MISSISSAUGA, Canada—Brad Butt, Member of Parliament for Mississauga-Streetsville, had a message for Canadians after seeing Shen Yun Performing Arts at the Living Arts Centre:
“If you ever get a chance to come and see this performance, please come—it’s a wonderful experience,” he said after the Jan. 18 evening performance.
“We had a great night tonight and the more we learn about our friends around the world and other cultures, the better.”
Mr. Butt said the fact that Shen Yun was sold out for all five Mississauga shows was a testament to the draw of China’s fascinating 5,000-year-old culture.
“I think that says something about the city of Mississauga and our interests and our love for the Chinese people and the culture,” he said.
“It’s a fascinating and incredible history that Chinese culture and people have. The more that Canadians understand that remarkable history—especially with the very large Chinese diaspora we have here—the better we all are.”
Shen Yun managed to distill thousands of years of culture and history into the two-hour performance, he said.
“I certainly learned a lot,” he said.
“There’s excitement and wonderful things and turmoil and challenges in all of our cultures in the history that we’ve had—so to get an appreciation for all of that over 5,000 years was incredible.”
New York-based Shen Yun is the world’s premier classical Chinese dance and music company. Formed in 2006, it has grown to four touring companies that simultaneously perform around the world. Its mission is to revive China’s divinely-inspired culture.
“The fact [Shen Yun] is touring all over, to different continents, different countries, and of course coming here to Mississauga, I think its extremely important,” said Mr. Butt.
“I think its very very important because we learn a lot from history and the saying goes, those that don’t pay attention to history, doomed to repeat it. So we can learn so much.”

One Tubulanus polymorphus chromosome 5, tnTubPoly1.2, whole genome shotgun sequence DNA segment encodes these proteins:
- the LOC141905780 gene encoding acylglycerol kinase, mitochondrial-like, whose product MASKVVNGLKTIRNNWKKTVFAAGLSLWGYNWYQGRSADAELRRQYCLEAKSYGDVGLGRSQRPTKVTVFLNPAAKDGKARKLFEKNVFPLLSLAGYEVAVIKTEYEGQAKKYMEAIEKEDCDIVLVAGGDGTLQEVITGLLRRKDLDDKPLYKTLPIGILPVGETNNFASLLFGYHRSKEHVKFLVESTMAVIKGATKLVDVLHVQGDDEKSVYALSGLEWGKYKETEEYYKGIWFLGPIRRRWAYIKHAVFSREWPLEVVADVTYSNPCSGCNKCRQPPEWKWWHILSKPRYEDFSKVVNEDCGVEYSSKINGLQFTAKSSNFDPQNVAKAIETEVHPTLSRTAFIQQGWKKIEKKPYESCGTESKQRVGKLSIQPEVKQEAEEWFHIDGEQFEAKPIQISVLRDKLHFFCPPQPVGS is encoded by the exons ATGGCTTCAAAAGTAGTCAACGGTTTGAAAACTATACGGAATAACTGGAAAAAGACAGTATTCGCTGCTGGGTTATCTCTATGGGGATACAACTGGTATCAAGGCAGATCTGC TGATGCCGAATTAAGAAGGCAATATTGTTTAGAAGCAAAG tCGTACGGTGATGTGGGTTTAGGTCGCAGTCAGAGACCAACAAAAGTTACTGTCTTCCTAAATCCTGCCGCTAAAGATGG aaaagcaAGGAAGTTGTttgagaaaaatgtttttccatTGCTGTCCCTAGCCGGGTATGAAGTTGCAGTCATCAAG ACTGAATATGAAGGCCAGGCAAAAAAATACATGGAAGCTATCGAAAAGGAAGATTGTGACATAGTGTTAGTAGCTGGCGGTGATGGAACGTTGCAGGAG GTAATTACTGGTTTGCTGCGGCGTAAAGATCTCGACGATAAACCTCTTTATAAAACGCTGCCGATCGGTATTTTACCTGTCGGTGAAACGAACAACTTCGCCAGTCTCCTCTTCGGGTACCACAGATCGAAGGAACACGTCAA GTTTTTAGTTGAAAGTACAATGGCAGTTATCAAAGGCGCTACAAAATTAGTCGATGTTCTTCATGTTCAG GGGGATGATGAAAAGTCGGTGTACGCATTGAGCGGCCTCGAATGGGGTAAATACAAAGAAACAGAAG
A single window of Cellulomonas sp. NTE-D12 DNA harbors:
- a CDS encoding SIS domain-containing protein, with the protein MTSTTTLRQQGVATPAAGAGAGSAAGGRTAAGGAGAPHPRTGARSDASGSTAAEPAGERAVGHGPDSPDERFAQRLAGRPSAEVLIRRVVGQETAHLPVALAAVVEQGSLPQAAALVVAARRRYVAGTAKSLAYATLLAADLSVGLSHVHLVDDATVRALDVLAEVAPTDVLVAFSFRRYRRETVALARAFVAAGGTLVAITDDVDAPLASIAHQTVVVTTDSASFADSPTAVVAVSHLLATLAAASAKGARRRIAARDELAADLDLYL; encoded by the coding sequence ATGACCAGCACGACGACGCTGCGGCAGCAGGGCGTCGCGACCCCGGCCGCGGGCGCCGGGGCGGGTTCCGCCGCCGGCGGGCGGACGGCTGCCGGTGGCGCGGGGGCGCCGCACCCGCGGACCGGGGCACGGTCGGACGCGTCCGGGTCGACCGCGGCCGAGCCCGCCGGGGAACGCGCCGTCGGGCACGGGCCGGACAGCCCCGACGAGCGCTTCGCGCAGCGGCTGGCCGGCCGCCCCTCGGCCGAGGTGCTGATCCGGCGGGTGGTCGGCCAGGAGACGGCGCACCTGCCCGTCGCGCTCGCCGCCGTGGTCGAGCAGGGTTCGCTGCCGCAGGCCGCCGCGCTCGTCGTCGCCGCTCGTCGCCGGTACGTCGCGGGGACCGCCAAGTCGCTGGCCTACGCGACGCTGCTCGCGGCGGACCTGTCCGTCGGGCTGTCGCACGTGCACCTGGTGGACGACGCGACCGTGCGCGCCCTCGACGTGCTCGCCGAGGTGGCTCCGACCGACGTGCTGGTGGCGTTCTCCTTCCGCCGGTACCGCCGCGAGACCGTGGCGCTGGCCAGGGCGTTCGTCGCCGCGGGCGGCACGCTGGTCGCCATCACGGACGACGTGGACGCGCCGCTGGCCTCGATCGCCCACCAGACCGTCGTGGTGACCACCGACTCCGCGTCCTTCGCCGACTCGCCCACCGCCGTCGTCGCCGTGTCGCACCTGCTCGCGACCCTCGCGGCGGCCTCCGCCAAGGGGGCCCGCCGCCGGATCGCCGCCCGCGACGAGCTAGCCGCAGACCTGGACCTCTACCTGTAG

In addition to the cultural and educational values, Shen Yun was aesthetically stunning and exciting to watch, said Mr. Butt.
He was struck by Shen Yun’s trademark digital moving backdrops, which use state-of-the-art graphics technology to create vividly animated settings. Those scenes extend the stage and sometimes interact with the dancers.
“Having the animation in the background was really a special way of making it all come to life,” he said.
The landscapes in the backdrops reflect China’s “multifaceted geography, society, regions, and dynasties,” according to the Shen Yun website. “Some scenes even transcend this world, entering a heavenly palace where fairies dance amidst mystical clouds or peering into the solemn majesty of a Buddhist paradise.”
“It was incredible, great stuff.”
The traditional Chinese values expressed in the story-based dance were universal, said Mr. Butt, adding he will take home a deeper appreciation of the similarities between cultures.
“I think basic human values are the same all over the world. Everybody wants to live in peace and security, love thy neighbor, be involved, raise your family, want the best for the generation after you, we all want that,” he said. “So Chinese culture and Canadian culture are not that much different in that regard—we very much understand the same basic principles about human dignity that we all share.”
Reporting by NTD Television and Justina Wheale
New York-based Shen Yun Performing Arts has four touring companies that perform simultaneously around the world. For more information, visit ShenYunPerformingArts.org
The Epoch Times considers Shen Yun Performing Arts the significant cultural event of our time. We have proudly covered audience reactions since Shen Yun’s inception in 2006.